Security experts stress that organizations need to be aware of recent changes in password security.

One of the most important changes is that organizations need to avoid requiring employees to change their passwords on a regular basis. Frequent password updates have been a tried-and-true method to maintain password security because if a password is constantly changing, it makes it harder for hackers to gain access.

However, according to the National Institute of Standards and Technology (NIST), this outdated best practice often leads to weaker passwords. With constant changes, employees run out of ideas and instead settle for simple passwords because they’re easy to create and remember.

Another outdated practice that NIST recommends organizations drop is the password complexity rules. These are the rules that require users to add an uppercase letter, number, and symbol.

These components do make passwords more secure, but people tend to use the same formula—capitalizing the first letter of a word, adding a couple numbers and a common symbol to the end—making the password predictable and easier to guess.

How Organizations Can Prevent This Password Risk

Organizations need to focus on what makes a strong password, instead of enforcing rules that lead to weaker credentials.

Here a few things your employees should keep in mind when creating new passwords:

Follow this list of do's and don'ts to help protect your password from being compromised.

As you can see, longer passwords are preferred because they require more time to crack. The computer programs hackers use are able to run through every combination, starting with one-digit passwords and moving on from there. A password that’s 8 or more characters could take several years to crack.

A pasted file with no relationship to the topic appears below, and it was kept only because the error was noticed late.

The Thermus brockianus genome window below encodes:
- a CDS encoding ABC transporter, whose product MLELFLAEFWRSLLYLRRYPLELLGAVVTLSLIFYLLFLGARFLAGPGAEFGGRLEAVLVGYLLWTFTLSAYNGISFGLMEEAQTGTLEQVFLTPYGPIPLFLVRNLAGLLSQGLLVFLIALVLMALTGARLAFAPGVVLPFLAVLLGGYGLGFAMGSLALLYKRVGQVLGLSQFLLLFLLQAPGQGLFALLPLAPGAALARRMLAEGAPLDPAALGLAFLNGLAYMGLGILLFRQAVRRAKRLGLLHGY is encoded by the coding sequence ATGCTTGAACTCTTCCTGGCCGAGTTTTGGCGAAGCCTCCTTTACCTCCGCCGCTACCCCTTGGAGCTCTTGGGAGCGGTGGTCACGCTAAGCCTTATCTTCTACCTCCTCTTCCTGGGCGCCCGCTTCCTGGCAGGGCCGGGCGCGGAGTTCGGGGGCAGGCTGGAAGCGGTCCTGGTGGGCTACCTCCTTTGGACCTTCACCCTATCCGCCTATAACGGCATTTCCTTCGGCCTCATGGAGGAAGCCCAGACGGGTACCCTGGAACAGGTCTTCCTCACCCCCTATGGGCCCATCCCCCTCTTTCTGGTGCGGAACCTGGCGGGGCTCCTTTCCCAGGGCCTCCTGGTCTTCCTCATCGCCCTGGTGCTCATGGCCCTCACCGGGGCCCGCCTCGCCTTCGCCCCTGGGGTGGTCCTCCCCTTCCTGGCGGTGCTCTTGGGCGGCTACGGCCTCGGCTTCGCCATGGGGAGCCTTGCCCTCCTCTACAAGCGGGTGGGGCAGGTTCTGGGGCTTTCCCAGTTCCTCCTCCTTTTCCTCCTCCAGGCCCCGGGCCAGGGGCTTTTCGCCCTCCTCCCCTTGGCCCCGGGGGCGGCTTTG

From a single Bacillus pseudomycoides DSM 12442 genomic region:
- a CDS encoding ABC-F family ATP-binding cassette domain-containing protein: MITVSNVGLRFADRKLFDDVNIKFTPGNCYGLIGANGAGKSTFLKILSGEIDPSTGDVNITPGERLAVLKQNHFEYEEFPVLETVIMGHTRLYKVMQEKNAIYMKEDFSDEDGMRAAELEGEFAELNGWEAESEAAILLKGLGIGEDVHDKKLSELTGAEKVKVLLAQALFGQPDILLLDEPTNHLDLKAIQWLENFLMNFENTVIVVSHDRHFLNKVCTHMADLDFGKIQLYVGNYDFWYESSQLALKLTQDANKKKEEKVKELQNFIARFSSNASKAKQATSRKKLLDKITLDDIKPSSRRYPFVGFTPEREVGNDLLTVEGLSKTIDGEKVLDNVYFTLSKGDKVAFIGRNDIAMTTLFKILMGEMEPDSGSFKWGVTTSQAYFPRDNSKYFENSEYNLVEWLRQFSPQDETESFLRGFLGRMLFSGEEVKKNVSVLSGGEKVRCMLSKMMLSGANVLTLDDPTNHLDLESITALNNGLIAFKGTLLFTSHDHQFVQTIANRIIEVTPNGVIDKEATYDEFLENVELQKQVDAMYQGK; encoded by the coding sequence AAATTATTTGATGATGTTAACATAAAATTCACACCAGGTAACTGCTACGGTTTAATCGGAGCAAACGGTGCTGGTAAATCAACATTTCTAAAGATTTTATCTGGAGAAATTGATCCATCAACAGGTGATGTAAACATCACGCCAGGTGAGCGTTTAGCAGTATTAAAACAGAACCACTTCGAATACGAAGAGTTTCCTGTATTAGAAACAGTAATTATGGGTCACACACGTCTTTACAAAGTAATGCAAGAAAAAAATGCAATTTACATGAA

Additionally, using a random combination of characters will be more difficult to crack than following a formula or pattern.

Most importantly, users should avoid creating passwords with dictionary words or personal information. These components can make a password guessable without a computer program.

Using these tips can help your organization create better passwords. That way, you’ll have fewer passwords that are likely to be compromised.


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5. Organizations Don’t Use Other Security  Measures to Protect Against Compromised Passwords

Last, but certainly not least, organizations need to stop relying on passwords as their only security measure.

Even if your organization implemented all the strategies we mentioned above, your password could still become compromised. 

Imagine that your nonprofit is using a marketing tool, if that company experiences a user data breach, your accounts could be compromised and your strong passwords won’t be effective.

Additionally, organizations should assume that not everyone will follow the rules, which can leave your company at risk.

As a result, passwords shouldn’t be your only defense against unauthorized users.

How Organizations Can Prevent This Password Risk

Organizations should add additional layers to their security systems to ensure that the right people are accessing the right accounts.

One way to do this is by enabling two-factor authentication. An additional verification step makes it much harder for a hacker to gain access. This still requires vulnerable passwords, however.

Look instead for passwordless options that can seriously boost your security. These include email authentication and biometrics systems, both of which are increasingly more secure than traditional password-based methods.

For more information on these methods, check out Swoop’s in-depth article on passwordless authentication systems.

Now that you understand how your passwords can become compromised, it’s vital that you take the next steps to secure your accounts. Use all 5 of these tips together to implement better password security in your organization.

If you want more information on password security, keep reading these additional resources: